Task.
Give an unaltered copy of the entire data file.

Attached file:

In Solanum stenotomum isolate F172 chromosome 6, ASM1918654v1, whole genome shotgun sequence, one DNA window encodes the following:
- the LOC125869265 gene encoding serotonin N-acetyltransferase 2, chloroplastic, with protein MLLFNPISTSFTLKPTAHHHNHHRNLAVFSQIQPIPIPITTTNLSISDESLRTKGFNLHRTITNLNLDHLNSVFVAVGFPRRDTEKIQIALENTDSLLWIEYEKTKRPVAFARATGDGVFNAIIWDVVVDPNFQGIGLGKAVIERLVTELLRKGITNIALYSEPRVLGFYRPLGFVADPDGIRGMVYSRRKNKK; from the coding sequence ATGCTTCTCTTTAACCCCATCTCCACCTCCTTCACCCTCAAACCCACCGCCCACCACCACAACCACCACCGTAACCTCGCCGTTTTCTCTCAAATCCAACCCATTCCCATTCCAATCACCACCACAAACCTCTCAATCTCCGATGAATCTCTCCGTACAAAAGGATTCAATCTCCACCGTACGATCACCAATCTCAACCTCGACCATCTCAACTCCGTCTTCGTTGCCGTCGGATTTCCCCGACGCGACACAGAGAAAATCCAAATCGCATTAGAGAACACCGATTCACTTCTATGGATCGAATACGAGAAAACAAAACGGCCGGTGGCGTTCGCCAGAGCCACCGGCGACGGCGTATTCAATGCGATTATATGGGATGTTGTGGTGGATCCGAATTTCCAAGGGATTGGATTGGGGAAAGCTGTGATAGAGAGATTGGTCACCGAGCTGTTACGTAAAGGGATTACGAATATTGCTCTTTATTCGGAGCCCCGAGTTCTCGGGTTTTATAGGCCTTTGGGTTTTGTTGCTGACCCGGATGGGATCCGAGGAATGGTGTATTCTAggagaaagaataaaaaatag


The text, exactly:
In Solanum stenotomum isolate F172 chromosome 6, ASM1918654v1, whole genome shotgun sequence, one DNA window encodes the following:
- the LOC125869265 gene encoding serotonin N-acetyltransferase 2, chloroplastic, with protein MLLFNPISTSFTLKPTAHHHNHHRNLAVFSQIQPIPIPITTTNLSISDESLRTKGFNLHRTITNLNLDHLNSVFVAVGFPRRDTEKIQIALENTDSLLWIEYEKTKRPVAFARATGDGVFNAIIWDVVVDPNFQGIGLGKAVIERLVTELLRKGITNIALYSEPRVLGFYRPLGFVADPDGIRGMVYSRRKNKK; from the coding sequence ATGCTTCTCTTTAACCCCATCTCCACCTCCTTCACCCTCAAACCCACCGCCCACCACCACAACCACCACCGTAACCTCGCCGTTTTCTCTCAAATCCAACCCATTCCCATTCCAATCACCACCACAAACCTCTCAATCTCCGATGAATCTCTCCGTACAAAAGGATTCAATCTCCACCGTACGATCACCAATCTCAACCTCGACCATCTCAACTCCGTCTTCGTTGCCGTCGGATTTCCCCGACGCGACACAGAGAAAATCCAAATCGCATTAGAGAACACCGATTCACTTCTATGGATCGAATACGAGAAAACAAAACGGCCGGTGGCGTTCGCCAGAGCCACCGGCGACGGCGTATTCAATGCGATTATATGGGATGTTGTGGTGGATCCGAATTTCCAAGGGATTGGATTGGGGAAAGCTGTGATAGAGAGATTGGTCACCGAGCTGTTACGTAAAGGGATTACGAATATTGCTCTTTATTCGGAGCCCCGAGTTCTCGGGTTTTATAGGCCTTTGGGTTTTGTTGCTGACCCGGATGGGATCCGAGGAATGGTGTATTCTAggagaaagaataaaaaatag